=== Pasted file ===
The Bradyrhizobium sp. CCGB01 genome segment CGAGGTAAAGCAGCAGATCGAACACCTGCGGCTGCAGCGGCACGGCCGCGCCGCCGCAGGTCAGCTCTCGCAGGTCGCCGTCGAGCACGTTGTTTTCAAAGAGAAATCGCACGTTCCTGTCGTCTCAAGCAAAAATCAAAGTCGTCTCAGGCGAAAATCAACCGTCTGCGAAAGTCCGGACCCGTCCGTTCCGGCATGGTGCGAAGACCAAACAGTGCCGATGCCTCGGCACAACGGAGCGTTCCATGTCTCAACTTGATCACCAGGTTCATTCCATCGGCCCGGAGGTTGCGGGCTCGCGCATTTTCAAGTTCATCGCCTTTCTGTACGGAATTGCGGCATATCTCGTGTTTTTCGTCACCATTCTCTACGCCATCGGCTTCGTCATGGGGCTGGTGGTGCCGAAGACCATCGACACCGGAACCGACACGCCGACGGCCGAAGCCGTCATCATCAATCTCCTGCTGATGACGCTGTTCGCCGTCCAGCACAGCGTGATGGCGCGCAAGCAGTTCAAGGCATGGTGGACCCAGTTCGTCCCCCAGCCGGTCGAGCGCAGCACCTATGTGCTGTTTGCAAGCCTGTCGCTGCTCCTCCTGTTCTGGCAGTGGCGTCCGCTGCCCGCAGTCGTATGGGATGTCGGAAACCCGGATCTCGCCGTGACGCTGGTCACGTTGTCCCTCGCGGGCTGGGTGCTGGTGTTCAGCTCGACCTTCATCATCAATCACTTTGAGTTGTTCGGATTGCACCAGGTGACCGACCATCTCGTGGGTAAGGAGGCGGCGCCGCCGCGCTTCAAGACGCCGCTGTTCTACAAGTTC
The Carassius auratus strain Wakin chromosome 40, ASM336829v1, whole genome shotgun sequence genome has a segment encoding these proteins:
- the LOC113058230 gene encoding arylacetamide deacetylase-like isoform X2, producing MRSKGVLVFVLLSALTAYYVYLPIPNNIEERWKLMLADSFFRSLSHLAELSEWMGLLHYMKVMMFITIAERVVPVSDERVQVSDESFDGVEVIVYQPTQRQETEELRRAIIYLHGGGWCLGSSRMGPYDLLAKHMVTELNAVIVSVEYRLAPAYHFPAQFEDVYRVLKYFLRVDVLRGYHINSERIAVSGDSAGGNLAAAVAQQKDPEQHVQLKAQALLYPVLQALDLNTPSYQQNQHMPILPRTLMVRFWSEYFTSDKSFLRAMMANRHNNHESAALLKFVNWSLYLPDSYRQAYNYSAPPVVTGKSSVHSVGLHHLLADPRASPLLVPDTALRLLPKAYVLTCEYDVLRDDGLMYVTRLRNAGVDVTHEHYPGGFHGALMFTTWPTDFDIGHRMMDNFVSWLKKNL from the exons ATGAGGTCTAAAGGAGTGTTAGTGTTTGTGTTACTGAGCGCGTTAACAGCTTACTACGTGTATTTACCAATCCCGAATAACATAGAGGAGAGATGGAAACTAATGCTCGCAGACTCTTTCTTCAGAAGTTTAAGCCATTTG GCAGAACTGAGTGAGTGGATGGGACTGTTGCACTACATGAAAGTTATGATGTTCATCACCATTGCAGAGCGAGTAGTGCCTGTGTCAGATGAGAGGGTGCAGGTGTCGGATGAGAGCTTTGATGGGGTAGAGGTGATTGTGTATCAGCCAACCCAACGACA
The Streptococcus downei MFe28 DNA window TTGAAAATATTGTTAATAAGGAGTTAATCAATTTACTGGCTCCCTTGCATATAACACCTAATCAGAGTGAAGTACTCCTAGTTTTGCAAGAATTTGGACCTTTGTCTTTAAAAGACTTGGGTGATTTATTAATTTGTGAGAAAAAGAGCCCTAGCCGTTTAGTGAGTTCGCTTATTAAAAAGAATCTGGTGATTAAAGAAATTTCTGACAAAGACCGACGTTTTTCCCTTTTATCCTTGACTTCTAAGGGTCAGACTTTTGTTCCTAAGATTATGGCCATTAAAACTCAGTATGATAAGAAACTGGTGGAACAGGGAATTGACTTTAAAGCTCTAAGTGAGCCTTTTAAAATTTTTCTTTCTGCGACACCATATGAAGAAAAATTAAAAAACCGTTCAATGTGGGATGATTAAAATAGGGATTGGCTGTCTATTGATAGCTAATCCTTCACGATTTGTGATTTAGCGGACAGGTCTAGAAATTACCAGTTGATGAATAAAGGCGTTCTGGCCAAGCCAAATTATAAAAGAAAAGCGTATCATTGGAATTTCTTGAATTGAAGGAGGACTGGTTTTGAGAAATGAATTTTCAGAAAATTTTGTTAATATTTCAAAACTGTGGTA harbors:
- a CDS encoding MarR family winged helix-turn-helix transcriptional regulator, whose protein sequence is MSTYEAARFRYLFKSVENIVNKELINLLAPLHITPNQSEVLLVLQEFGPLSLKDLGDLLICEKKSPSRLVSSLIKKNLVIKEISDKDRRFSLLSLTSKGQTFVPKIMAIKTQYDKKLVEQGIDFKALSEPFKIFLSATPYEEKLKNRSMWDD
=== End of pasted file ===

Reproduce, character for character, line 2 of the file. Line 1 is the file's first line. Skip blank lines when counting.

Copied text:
The Carassius auratus strain Wakin chromosome 40, ASM336829v1, whole genome shotgun sequence genome has a segment encoding these proteins: